…Hartford-born landscape architect, Frederick Law Olmsted re-designed the grounds on the campus of the Hartford Retreat for the Insane to help induce healing and serenity.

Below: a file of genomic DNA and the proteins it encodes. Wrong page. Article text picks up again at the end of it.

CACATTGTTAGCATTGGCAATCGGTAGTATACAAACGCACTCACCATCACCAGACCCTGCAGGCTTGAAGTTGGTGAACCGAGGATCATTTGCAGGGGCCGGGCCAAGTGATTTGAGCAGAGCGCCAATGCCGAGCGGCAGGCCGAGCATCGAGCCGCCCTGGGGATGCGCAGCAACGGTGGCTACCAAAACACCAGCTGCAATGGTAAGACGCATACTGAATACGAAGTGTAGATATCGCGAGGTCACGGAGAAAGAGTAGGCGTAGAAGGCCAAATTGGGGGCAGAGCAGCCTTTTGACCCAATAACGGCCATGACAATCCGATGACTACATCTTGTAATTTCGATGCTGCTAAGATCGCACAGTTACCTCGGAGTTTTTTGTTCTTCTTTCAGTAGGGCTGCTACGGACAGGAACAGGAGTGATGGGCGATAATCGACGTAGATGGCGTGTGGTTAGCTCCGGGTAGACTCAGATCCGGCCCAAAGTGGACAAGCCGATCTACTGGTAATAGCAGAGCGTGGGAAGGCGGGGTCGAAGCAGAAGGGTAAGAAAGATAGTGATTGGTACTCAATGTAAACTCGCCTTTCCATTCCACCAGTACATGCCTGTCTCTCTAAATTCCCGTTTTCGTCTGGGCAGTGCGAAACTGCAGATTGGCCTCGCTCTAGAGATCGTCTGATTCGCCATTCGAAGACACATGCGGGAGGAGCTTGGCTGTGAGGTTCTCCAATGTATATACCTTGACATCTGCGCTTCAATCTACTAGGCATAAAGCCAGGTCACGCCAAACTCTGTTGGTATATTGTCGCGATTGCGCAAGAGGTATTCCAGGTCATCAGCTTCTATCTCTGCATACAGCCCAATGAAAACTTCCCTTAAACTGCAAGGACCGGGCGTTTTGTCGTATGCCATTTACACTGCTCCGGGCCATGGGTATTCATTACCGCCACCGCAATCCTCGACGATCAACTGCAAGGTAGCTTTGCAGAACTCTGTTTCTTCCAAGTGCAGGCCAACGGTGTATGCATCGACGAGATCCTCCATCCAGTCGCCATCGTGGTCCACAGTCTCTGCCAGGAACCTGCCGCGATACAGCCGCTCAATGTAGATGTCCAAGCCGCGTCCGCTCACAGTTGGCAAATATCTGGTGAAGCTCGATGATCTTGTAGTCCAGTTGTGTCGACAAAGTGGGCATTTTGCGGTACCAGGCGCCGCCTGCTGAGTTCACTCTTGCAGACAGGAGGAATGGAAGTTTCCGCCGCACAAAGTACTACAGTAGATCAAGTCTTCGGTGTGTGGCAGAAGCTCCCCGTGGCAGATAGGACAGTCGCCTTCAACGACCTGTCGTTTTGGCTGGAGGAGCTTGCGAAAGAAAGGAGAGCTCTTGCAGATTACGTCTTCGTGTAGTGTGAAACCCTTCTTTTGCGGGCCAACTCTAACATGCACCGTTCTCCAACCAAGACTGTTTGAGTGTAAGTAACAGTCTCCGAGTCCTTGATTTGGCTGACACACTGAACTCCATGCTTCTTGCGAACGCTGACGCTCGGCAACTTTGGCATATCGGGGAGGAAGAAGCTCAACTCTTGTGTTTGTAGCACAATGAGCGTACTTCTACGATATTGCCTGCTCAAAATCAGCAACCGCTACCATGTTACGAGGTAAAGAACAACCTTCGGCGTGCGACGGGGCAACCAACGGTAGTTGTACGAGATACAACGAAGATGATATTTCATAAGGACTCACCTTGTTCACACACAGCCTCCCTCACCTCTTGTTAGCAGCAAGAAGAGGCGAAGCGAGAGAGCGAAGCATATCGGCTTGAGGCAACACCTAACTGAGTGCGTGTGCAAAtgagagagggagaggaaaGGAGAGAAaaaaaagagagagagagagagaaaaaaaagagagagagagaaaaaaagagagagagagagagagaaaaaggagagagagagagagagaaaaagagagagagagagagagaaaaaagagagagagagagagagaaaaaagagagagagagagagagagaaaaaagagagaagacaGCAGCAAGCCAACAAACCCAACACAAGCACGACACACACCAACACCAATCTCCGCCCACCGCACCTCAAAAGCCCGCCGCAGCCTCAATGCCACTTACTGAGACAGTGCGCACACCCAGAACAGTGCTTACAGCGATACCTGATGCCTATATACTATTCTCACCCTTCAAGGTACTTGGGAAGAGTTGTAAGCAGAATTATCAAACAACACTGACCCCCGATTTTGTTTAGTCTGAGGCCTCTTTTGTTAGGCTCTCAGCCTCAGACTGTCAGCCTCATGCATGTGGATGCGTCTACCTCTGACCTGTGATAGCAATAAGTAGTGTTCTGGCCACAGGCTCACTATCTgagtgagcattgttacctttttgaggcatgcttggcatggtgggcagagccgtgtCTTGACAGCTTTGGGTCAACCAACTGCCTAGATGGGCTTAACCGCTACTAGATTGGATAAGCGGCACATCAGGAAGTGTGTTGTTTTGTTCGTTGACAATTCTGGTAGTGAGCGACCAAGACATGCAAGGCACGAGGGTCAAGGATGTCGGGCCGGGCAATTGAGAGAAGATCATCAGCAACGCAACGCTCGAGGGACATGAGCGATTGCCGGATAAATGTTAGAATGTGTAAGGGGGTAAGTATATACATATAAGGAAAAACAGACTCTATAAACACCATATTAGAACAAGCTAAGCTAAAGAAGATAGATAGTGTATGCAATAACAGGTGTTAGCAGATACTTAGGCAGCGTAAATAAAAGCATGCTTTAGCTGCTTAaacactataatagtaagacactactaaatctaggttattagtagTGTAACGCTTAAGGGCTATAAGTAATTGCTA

Described as the founder of landscape architecture in America, Frederick Law Olmsted was born in 1822 in Hartford. His younger years were filled with family vacations through northern New England and upstate New York and, as he grew older, he traveled with friends to Europe. Olmsted’s early experiences gave him a unique perspective that would help define his work throughout his career. When administrators for the Hartford Retreat for the Insane hired him in 1860 to redesign the hospital’s grounds, Olmsted’s plan included clearing the land of overgrown shrubs and greenery in order to create a tranquility-inducing setting complete with a wide-open meadow rolling toward the Connecticut River and enclosed with a simple line of trees. An affirmed social reformer, Olmsted advocated for the rights of the mentally ill (which was rare in the 19th century) and took on many commissions throughout his career to landscape the grounds of mental institutions. In addition, Frederick Law Olmsted designed many residential estates, university campuses, and parks. The latter include Connecticut’s Walnut Hill Park in New Britain and Seaside and Beardsley Parks, both in Bridgeport.